It’s the latest organisational buzz — the four-day working week.
New Zealand wills, trusts, and estates company, Perpetual Guardian, made headlines in mid 2018, when they trialled their new four-day work week for two months, proving so successful, the company decided to make it a permanent opt-in option for its employees.
“We have proven the concept and developed a model workable for our business, and we have established a KPI for the leaders in our business to ensure productivity and customer service are maintained," founder and managing director Andrew Barnes says, who claims that productivity went up 20% and that employees were more engaged during the trial.
According to Barnes' findings from the trial, based on the typical five-day working week, workplace productivity could be as low as one-and-a-half hours per day, and so unsurprisingly, the biggest headline to come out from the study was how it increased active time for employees.
Improving work-life balance
Barnes believes that this new approach, not only increases employee engagement, but also lowered energy costs.
"Thinking of an alternative arrangement wouldn’t just save money, but increase employee wellbeing, staff retention, and the reputation of the company," she says. "All of this contributes to a healthier and more harmonious workplace."
Perpetual Guardian employees also reported that work-life balance improved from 54% to 78%, and staff stress levels dropped from 45% to 38%.
Moreover, it appears that Perpetual Guardian is not alone in advocating for this new concept to be introduced into the workplace, with research by The Workforce Institute at Kronos finding that 47% of Australians also desire a shift to a four-day week.
What's more, Melbourne-based nail polish company, Kester Black, was one of the local pioneers of the four-day week (38 hours), when founder and designer, Anna Ross started offering it to staff, four years ago. Although, not all staff choose this path, opting for a half-day on a Friday instead.
Minimising staff turnover
Ross has reported that since introducing this, her employees are happier and more productive, and that staff turnover has been minimised — with the latter factor proving beneficial for her, as the business grows.
Ross says that most who take the day off choose to work another job (including freelancing) or spend the day with family, valuing the variety and personal fulfilment the arrangement gives.
“I really loved having part time jobs rather than one full-time job,” she says. “Everybody enjoys it because they just work harder during the four days … it’s just get in, get out. And we never do anything outside of hours.”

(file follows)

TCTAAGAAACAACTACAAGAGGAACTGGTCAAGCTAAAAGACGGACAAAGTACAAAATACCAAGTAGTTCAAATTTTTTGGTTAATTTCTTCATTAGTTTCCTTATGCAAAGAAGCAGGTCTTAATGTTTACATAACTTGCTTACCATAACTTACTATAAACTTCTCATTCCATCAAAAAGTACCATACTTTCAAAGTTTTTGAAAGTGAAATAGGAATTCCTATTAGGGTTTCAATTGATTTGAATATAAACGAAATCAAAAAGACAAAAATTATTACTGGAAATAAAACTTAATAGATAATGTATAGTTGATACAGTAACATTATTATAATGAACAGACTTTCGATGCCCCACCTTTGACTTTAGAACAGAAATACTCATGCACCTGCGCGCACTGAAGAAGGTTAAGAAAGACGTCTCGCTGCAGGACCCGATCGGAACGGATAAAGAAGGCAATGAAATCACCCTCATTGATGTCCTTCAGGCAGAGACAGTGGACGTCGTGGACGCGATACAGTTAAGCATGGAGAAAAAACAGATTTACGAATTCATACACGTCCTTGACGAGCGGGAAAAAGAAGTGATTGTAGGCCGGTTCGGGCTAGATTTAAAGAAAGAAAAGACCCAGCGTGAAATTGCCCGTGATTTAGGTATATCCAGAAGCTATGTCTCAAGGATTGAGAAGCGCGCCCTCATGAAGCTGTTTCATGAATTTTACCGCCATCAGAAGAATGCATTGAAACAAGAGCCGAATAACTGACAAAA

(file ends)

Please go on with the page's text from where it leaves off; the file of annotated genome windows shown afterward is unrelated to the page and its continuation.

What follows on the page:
The change was motivated by her own memories of working in the cut-throat fashion industry, where she worked 90-hour weeks for a low wage, suffering from low mental and physical health as a result, all while observing similar effects with friends and family. And the work day didn’t end when she left the office either — more often than not, taking work home with her.
“It ruined my relationships and it really ruined my life,” she says. “I don’t want that, and I don’t want any of my staff to have that. They don’t take anything home.”
“People always get to that point where they resent having to go to work — we’re just trying to minimise that as much as possible,” she laughs.
However, for companies that are looking to replicate the resounding successes of Kester Black and Perpetual Guardian, it might not be all that simple.
Dr Stacey Parker, a Senior Lecturer and Centre Director of Business and Organisational Psychology at The University of Queensland’s School of Psychology, says that increasing productivity isn’t as simple as promising an extra day off each week, and hoping the same amount is achieved, rather, part of a varied work day structure that ensures down time, both in and out of the office, and therefore minimising inefficiencies that bloat contact hours.
“Mini breaks are momentary sources of respite during the work day, and can include something as simple as going for a short walk, surfing the web, or taking a break to chat with a colleague,” she says. “The idea here is that recovery need not wait until you get home from work, but can and should be part of your daily routine at work.”
“I am somewhat agnostic about whether the work week should be 5 or 4 days, or whether the typical work day should be 9am-5pm or 9am-3pm. I imagine that different configurations will suit different people, organisations, and industries.”
Regardless of the industry, the four day working week makes something clear — it is undeniable that the nature of the workplace is rapidly changing, with companies having to keep up with shifting demands, technologies, and expectations in order to do business.
As such, it seems there is no single answer to the issues that these varied industries face today. However, to change in line with these is to remain current, placing the value of healthy employees, efficiency, and longevity to the forefront.